Certainly pays to be BIG Donors of Politicians…….You wonder why California Teachers ASSOC and California Employees are Number #1 and #2…….While everyone else bends OVER.

    Comment by Cobalt Black Keys Johnson — November 17, 2015 @ 9:42 am

  19. The idea that a long term tenant in an unit must be brought up to “market” whenever the market changes (which is based on “asking rents” from vacant units) is probably the most problematic assumption when we are examining what is happening to real families that are facing eviction. That somehow “below market” rents are some sort of noblesse oblige that must be celebrated.

    One thing that Trish Spencer’s RRAC appointee did have right is that there is relationship between a tenant and a landlord. At one point, the rents were at market and sufficient for the landlord to have their ledgers pencil out properly. Simply because an unit down the street is now being rented out for double doesn’t mean that expenses have suddenly increased exponentially and — I’ll point out — there are mechanisms in rent control legislation that allow for rent increases based on capital improvements.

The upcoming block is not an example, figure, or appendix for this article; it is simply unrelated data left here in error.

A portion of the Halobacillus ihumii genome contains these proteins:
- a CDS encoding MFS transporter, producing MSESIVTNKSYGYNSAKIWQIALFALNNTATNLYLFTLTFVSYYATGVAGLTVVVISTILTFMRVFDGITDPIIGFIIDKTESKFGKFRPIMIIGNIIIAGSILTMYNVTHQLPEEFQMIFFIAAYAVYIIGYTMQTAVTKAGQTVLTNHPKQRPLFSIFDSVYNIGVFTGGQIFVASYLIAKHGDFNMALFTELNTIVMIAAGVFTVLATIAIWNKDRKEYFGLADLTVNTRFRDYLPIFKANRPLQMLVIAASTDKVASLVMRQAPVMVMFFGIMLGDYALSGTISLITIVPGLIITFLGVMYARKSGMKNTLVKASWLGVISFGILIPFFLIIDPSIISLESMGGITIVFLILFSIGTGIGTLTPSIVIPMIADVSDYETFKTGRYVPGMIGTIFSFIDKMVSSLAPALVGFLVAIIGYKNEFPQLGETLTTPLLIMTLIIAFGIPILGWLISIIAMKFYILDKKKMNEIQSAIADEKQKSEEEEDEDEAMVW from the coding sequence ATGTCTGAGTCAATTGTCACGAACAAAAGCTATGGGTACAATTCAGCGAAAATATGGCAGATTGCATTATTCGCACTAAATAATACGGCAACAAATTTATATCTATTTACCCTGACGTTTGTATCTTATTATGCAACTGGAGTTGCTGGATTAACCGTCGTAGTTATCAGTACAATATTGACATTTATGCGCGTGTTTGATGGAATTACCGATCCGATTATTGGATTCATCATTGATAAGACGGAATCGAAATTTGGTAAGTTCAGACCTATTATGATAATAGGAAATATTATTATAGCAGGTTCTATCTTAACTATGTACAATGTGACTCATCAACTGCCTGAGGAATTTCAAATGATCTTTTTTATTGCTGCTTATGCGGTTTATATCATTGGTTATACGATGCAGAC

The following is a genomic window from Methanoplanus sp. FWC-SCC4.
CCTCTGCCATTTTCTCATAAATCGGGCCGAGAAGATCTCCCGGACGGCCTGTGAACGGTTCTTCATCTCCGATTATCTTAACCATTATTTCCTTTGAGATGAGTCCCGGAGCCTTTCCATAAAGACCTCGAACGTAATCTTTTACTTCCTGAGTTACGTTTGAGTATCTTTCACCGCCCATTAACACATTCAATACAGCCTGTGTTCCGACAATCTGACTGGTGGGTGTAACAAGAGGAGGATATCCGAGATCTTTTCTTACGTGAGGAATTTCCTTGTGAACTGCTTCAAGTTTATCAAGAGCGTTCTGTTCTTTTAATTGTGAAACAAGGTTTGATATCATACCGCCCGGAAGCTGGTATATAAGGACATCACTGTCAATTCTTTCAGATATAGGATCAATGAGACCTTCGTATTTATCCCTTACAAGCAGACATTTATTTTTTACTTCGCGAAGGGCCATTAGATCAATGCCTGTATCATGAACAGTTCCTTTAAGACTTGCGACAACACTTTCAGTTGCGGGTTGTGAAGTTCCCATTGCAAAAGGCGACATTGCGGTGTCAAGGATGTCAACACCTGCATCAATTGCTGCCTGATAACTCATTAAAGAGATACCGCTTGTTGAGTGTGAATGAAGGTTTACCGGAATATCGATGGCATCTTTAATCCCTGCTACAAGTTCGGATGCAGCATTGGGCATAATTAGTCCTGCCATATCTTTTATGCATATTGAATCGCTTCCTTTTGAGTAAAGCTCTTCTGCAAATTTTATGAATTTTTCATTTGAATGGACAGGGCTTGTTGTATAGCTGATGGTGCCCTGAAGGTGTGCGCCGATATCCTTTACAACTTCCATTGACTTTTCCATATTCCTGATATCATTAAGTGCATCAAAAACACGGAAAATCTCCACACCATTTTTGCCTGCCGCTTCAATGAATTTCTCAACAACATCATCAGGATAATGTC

According to Karin Lucas’s resignation letter she resigned because she thought that she might be “too controversial” because she is actively working with other small property owners against rent control and against just cause evictions.

    Comment by Lauren Do — November 17, 2015 @ 9:43 am

  20. 19

    Ever ask for a raise?

    Ever turn one down?

    Ever ask for your pay to be cut?

    When you sell eventually sell your house, how much will you discount the price from neighborhood comps in the name of “affordability.”

    Comment by dave — November 17, 2015 @ 9:48 am

  21. Here’s a good option.